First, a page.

And, certainly, to him life itself was the first, the greatest, of the arts, and for it all the other arts seemed to be but a preparation. The worship of the senses has often, and with much justice, been decried(6), men feeling a natural instinct of terror about passions and sensations that seem stronger than themselves.. As he looked back upon man moving through history, he was haunted by a feeling of loss. There had been mad wilful rejections, monstrous forms of self-torture and self-denial.
Dorian was determined not to deny himself anything. He wanted to experience and know all the senses of the world. He read about perfumes and the secrets of their manufacture. He wondered about the relationship between certain fragrances and the emotions that they were known to have elicited(7). At another time he devoted himself entirely to music. He used to give curious concerts in which mad gipsies(8) tore wild music from little graves, while grinning Negroes(9) beat monotonously upon copper drums and slim turbaned(10) Indians charmed great hooded snakes. He collected together from all parts of the world the strangest instruments that could be found, either in the tombs of dead nations or among the few savage tribes that have survived contact with Western civilizations, and loved to touch and try them. The fantastic character of these instruments fascinated him. Yet, after some time, he wearied of them.
Then, he took up the study of jewels. He loved the red gold of the sunstone, and the moonstone’s pearly whiteness, and the broken rainbow of the milky opal. Then he turned his attention to embroideries and tapestries(11). As he investigated the subject he was saddened by the reflection of the ruin that time brought on beautiful and wonderful things. He, at any rate, had escaped that. No winter marred his face or stained his flowerlike bloom.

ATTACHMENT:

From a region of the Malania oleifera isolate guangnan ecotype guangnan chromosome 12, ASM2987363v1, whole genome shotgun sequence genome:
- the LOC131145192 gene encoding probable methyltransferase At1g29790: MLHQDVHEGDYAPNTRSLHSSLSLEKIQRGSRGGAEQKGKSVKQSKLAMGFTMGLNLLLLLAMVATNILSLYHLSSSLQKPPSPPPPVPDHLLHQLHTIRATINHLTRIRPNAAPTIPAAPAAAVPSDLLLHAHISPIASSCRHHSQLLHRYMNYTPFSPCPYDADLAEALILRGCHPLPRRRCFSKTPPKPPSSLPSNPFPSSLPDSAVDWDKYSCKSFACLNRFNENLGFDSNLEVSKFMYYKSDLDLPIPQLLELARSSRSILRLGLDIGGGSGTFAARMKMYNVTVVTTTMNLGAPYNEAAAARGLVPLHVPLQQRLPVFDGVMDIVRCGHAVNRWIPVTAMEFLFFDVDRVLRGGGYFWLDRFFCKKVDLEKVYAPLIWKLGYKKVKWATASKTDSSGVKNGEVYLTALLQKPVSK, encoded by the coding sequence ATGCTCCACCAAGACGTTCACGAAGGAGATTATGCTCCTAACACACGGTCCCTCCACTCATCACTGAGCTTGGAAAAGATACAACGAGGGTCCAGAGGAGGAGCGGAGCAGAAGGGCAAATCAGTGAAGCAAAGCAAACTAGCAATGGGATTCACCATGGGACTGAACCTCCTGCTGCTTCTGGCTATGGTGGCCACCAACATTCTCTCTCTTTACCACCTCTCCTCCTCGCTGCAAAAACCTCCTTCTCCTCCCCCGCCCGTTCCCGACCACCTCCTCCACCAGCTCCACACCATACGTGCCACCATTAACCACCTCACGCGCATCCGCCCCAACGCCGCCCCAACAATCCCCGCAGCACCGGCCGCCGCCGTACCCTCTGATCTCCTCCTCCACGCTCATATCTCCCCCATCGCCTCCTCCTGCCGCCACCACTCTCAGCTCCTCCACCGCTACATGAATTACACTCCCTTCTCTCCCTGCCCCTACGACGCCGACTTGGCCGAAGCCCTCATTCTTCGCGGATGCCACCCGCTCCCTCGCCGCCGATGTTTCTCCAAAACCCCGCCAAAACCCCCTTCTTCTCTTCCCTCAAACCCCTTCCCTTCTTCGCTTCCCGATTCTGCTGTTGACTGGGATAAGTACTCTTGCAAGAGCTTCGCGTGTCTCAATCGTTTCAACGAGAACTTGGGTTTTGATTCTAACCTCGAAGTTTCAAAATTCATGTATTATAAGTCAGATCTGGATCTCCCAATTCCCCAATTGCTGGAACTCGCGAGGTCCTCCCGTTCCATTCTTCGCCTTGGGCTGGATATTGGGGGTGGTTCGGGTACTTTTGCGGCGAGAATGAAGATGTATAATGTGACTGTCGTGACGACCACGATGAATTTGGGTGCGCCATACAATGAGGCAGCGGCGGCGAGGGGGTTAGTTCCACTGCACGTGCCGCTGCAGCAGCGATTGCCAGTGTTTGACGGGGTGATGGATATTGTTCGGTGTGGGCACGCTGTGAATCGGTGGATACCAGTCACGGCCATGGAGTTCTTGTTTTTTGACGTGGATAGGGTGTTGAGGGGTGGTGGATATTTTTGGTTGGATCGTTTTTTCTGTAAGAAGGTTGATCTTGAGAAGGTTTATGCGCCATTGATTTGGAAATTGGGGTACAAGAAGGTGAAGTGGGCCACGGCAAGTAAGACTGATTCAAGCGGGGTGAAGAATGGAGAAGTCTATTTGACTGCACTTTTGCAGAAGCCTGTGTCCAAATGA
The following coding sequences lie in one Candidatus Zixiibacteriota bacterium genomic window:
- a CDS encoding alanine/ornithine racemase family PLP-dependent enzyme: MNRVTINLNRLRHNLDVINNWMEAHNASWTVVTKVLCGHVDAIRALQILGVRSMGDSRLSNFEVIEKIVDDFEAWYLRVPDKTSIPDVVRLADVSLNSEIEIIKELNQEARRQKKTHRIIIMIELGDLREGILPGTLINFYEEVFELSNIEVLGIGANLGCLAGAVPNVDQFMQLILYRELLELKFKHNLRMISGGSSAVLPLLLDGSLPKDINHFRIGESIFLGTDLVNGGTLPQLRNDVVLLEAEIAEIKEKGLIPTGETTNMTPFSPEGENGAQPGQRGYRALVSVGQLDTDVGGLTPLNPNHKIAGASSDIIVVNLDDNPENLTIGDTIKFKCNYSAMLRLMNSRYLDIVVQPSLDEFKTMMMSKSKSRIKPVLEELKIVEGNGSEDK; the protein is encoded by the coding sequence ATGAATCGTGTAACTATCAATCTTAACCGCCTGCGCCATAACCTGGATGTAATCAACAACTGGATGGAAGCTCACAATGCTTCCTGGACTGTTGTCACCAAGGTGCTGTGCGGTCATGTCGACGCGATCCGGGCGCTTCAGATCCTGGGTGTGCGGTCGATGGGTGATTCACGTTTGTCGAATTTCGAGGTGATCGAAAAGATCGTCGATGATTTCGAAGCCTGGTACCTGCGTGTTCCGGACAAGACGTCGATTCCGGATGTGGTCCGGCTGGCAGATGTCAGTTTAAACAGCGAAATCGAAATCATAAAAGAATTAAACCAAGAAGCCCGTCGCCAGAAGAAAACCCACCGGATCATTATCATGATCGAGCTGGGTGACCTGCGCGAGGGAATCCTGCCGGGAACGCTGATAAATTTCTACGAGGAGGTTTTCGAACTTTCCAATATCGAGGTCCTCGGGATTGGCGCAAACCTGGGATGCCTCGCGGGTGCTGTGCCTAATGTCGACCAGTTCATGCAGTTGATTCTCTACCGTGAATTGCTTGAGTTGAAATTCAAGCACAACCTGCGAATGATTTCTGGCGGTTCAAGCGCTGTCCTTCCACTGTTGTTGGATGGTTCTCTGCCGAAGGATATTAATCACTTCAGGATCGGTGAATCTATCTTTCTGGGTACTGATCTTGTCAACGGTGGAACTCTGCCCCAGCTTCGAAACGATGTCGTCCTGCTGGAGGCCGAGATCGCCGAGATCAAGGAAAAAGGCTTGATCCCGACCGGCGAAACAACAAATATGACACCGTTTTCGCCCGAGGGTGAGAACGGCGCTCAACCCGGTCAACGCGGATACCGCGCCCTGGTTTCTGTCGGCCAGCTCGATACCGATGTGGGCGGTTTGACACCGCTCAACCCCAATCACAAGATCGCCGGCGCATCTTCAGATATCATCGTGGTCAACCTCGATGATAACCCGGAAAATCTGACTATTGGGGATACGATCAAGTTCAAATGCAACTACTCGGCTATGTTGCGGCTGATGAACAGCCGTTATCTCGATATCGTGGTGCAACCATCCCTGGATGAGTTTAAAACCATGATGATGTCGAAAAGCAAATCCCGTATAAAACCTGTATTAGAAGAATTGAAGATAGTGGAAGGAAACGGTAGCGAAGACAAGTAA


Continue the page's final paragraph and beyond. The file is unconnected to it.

Upon the walls of the lonely locked room where he had spent so much of his boyhood, he had hung with his own hands the terrible portrait whose changing features showed him the real degradation of his life.
After a few years he could not endure to be long out of England. He hated to be separated from the picture that was such a part of his life, and was also afraid that during his absence some one might gain access to the room.
He was quite conscious that this would tell them nothing. They would not even believe that it was his own portrait.
Yet he was afraid. What if it should be stolen? The mere thought made him cold with horror. Surely the world would know his secret then. Perhaps the world already suspected it. It was remarked that some of those who had been most intimate(12) with him appeared, after a time, to shun him. Women who had wildly adored him were seen to grow pallid with shame or horror if Dorian Gray entered the room.Yet these whispered scandals only increased in the eyes of many his strange and dangerous charm.
Only Dorian Gray himself knew the truth. He had been poisoned by a book. There were moments when he looked on evil simply as a mode through which he could realize his conception(13) of the beautiful.
1/tarnish(v): stain, make something less pure
3/bloat(v)-bloated(adj): make or become swollen with fluid or gas
5/ravenous(Adj): extremely hungry, voracious
6/decry(v): publicly denounce
7/elicit(v): evoke or draw out
8/gypsy(n): a member of a traveling people with dark skin and hair who speak Romany and traditionally live by seasonal work and fortune-telling. Gypsies are now found mostly in Europe, parts of North Africa, and North America, but are believed to have originated in South Asia.
9/Negro(n): a member of a dark-skinned group of peoples originally native to Africa south of the Sahara
10/turban(n)-turbaned(Adj): n: a man’s headdress, consisting of a long length of cotton or silk wound around a cap or the head, worn especially by Muslims and Sikhs
v: dressed in such an item
11/tapestry(n): a piece of thick textile fabric with pictures or designs formed by weaving colored weft threads or by embroidering on canvas, used as a wall hanging or furniture covering
13/conception(n): the way in which something is perceived or regarded